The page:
the premise of this thread was actually: an artificial intelligence's conclusion kind of nailed the bottom line about mechanical clocks.
as for your comment, i don't think you can say 'very much appreciated'. it might be 'very much' among collectors and the people who visit this message board, but out in the world? i don't thin so, lucy. i've got a collector friend who's always telling me to sell my lesser clocks and just keep the good ones... except no one is buying. nothing. i've offered some really nice (but admittedly not top of the line) clocks at prices i would have gone nuts over even two years ago and.... crickets. zero response.
the real question is 'how have the numbers of people who appreciate (and have) mechanical clocks trended over the last _______ years?' i'll eat one of my (smaller) regulators if those numbers haven't been dropping faster each year.
Well Ricky, maybe you need to get out more rather than playing with AI?
I stand by my statements.
I do general antiques shows and I have actually done okay selling clocks to the general public, and yes, to younger folks. In fact, much better then when I go to the now shriveled sad remnants of 2 local NE chapter meetings. By the way, I'm often rather taken aback by what passes for knowledge in those venues.
Some respond to the mechanical aspects, some the decorative aspects. A slew of reasons. In the recent past, I have sold a great Baird (crosses over into advertising), a few very nice Chelseas, a very nice 2 weight Vienna, a ST # 2, a clean bevel front banjo, 2 ogees with wonderful folky glasses, a gilt decorated scroll front and so on.
What helps is that I am patient, always spending time discussing set up, general care and troubleshooting. They have my email and cell to call for questions. You know what? The only emails I have received so far are how thrilled they are with the clock. And I have repeat customers who decide that the house needed another clock.
Face it. Most antiques, collectibles, and art go through their ups and downs. I can name any # of fads, if you will, when particular categories of antiques were white hot. Like tulipmania. Some then go through an appropriate "adjustment". Some just fall off the cliff. Carnival glass anyone? "Golden" oak? A lot of Victoriana? A long list.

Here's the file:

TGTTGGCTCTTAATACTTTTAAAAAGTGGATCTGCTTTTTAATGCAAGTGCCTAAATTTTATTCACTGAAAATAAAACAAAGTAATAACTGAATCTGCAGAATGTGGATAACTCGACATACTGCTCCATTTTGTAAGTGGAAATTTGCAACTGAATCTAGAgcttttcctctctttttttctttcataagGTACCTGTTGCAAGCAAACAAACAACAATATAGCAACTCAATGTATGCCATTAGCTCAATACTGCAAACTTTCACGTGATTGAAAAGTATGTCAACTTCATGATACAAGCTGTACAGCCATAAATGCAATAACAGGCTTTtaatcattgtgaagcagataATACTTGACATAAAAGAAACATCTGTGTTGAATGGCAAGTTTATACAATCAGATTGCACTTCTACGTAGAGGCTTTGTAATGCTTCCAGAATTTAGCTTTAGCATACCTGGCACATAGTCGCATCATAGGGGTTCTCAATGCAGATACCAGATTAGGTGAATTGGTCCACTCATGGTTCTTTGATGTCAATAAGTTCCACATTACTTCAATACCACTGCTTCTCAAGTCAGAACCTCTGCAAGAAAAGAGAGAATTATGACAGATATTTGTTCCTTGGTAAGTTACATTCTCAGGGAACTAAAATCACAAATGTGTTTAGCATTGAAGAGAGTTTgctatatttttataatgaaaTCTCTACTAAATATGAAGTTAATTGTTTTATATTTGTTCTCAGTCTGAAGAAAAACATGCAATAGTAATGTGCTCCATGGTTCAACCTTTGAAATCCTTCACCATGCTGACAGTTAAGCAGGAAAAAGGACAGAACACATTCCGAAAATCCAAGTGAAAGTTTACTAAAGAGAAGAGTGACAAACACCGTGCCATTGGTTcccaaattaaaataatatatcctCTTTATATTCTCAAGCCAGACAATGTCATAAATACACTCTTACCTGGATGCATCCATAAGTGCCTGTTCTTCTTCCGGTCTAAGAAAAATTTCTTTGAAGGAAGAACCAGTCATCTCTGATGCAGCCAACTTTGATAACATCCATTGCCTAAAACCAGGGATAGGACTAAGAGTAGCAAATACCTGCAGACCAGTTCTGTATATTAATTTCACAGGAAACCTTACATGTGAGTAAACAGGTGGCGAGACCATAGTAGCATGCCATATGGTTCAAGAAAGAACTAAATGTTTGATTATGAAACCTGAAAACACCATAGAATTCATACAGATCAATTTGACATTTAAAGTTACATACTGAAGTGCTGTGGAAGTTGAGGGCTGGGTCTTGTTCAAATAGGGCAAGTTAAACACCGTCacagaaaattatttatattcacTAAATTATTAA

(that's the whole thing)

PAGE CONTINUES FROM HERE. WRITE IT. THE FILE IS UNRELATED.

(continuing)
Unfortunately, clocks are not immune and there is no logical reason why they would be. Unfortunately, like many of the clocks I collected when much younger and when myself and a few other age peer collectors beat each other up @ auctions and paid through the snoot.
Not just at the bottom, either. Follow some of the "important" Americana auctions. The prices are eye watering until you learn what the consigner paid back in the late '90's - early 2000's. Poor schnook paid a 6 figure price for an "important" pair of Chippendale chairs to one of the twins at the Winter Show, now got < 50%.
True of quite a few American tall case and banjo clocks. Brought BIG money at one time, whimpered the next. There is a now retired NH auctioneer whose sales were famous for breath taking prices for Americana. As his past buyers aged and downsized, they turned to him. A banjo clock that he had sold for many $1000's maybe 20 years before absolutely flopped. With a pained look, he admitted to the audience he was going to have a hard time facing the consigners. That's how it goes.
I will add that the effect of eBay cannot be overestimated. So many things labeled "rare" were revealed not to be. That seems to be especially true of clocks.
Finally, if there isn't interest in some of the things you're trying to sell, maybe you need to reevaluate the quality of the offerings and or the asking price.
Collecting antiques takes some nerve. Be prepared that you might not come out ahead. But I buy what I like and like what I buy and enjoy learning about them and living with them.